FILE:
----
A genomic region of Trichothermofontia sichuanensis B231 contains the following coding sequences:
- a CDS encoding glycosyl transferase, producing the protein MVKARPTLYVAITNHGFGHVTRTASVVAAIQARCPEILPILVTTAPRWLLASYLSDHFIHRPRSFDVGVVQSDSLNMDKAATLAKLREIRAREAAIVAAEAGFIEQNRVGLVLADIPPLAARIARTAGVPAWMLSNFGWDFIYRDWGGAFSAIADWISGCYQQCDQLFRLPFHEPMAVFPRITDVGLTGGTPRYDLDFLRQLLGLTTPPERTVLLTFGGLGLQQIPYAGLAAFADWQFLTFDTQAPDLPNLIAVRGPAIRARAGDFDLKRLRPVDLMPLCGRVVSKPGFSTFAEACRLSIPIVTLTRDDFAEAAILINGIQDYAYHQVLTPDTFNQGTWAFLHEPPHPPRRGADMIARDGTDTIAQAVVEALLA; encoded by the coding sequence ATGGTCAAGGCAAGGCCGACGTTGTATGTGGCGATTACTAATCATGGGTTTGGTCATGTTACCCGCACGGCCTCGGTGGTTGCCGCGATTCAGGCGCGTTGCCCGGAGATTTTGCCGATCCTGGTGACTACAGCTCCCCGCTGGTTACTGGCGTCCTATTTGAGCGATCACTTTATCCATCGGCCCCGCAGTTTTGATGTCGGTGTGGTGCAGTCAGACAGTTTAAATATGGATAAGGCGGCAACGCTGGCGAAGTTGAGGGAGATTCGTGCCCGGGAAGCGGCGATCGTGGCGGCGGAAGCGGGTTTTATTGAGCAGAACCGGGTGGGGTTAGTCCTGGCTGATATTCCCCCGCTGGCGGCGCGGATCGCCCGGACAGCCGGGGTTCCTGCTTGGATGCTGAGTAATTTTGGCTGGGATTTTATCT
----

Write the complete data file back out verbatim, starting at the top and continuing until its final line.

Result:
A genomic region of Trichothermofontia sichuanensis B231 contains the following coding sequences:
- a CDS encoding glycosyl transferase, producing the protein MVKARPTLYVAITNHGFGHVTRTASVVAAIQARCPEILPILVTTAPRWLLASYLSDHFIHRPRSFDVGVVQSDSLNMDKAATLAKLREIRAREAAIVAAEAGFIEQNRVGLVLADIPPLAARIARTAGVPAWMLSNFGWDFIYRDWGGAFSAIADWISGCYQQCDQLFRLPFHEPMAVFPRITDVGLTGGTPRYDLDFLRQLLGLTTPPERTVLLTFGGLGLQQIPYAGLAAFADWQFLTFDTQAPDLPNLIAVRGPAIRARAGDFDLKRLRPVDLMPLCGRVVSKPGFSTFAEACRLSIPIVTLTRDDFAEAAILINGIQDYAYHQVLTPDTFNQGTWAFLHEPPHPPRRGADMIARDGTDTIAQAVVEALLA; encoded by the coding sequence ATGGTCAAGGCAAGGCCGACGTTGTATGTGGCGATTACTAATCATGGGTTTGGTCATGTTACCCGCACGGCCTCGGTGGTTGCCGCGATTCAGGCGCGTTGCCCGGAGATTTTGCCGATCCTGGTGACTACAGCTCCCCGCTGGTTACTGGCGTCCTATTTGAGCGATCACTTTATCCATCGGCCCCGCAGTTTTGATGTCGGTGTGGTGCAGTCAGACAGTTTAAATATGGATAAGGCGGCAACGCTGGCGAAGTTGAGGGAGATTCGTGCCCGGGAAGCGGCGATCGTGGCGGCGGAAGCGGGTTTTATTGAGCAGAACCGGGTGGGGTTAGTCCTGGCTGATATTCCCCCGCTGGCGGCGCGGATCGCCCGGACAGCCGGGGTTCCTGCTTGGATGCTGAGTAATTTTGGCTGGGATTTTATCT